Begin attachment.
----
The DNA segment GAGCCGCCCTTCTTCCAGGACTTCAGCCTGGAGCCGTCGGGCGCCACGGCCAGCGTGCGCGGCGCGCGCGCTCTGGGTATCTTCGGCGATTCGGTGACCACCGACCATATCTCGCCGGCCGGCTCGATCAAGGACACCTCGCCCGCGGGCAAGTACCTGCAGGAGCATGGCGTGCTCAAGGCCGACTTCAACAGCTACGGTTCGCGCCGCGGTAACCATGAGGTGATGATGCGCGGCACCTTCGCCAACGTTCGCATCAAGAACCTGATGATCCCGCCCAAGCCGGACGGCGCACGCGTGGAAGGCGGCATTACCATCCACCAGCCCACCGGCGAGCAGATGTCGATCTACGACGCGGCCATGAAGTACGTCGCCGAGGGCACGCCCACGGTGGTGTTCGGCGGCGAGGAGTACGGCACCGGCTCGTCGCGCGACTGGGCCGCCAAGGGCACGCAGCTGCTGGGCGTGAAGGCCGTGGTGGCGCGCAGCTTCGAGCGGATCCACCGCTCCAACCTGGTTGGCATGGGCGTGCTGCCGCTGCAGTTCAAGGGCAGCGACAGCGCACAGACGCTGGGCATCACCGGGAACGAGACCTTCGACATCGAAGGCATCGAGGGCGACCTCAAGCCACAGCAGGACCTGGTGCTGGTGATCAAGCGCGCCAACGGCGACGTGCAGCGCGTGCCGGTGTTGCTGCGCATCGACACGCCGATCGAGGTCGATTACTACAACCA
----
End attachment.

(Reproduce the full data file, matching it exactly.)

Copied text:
The DNA segment GAGCCGCCCTTCTTCCAGGACTTCAGCCTGGAGCCGTCGGGCGCCACGGCCAGCGTGCGCGGCGCGCGCGCTCTGGGTATCTTCGGCGATTCGGTGACCACCGACCATATCTCGCCGGCCGGCTCGATCAAGGACACCTCGCCCGCGGGCAAGTACCTGCAGGAGCATGGCGTGCTCAAGGCCGACTTCAACAGCTACGGTTCGCGCCGCGGTAACCATGAGGTGATGATGCGCGGCACCTTCGCCAACGTTCGCATCAAGAACCTGATGATCCCGCCCAAGCCGGACGGCGCACGCGTGGAAGGCGGCATTACCATCCACCAGCCCACCGGCGAGCAGATGTCGATCTACGACGCGGCCATGAAGTACGTCGCCGAGGGCACGCCCACGGTGGTGTTCGGCGGCGAGGAGTACGGCACCGGCTCGTCGCGCGACTGGGCCGCCAAGGGCACGCAGCTGCTGGGCGTGAAGGCCGTGGTGGCGCGCAGCTTCGAGCGGATCCACCGCTCCAACCTGGTTGGCATGGGCGTGCTGCCGCTGCAGTTCAAGGGCAGCGACAGCGCACAGACGCTGGGCATCACCGGGAACGAGACCTTCGACATCGAAGGCATCGAGGGCGACCTCAAGCCACAGCAGGACCTGGTGCTGGTGATCAAGCGCGCCAACGGCGACGTGCAGCGCGTGCCGGTGTTGCTGCGCATCGACACGCCGATCGAGGTCGATTACTACAACCA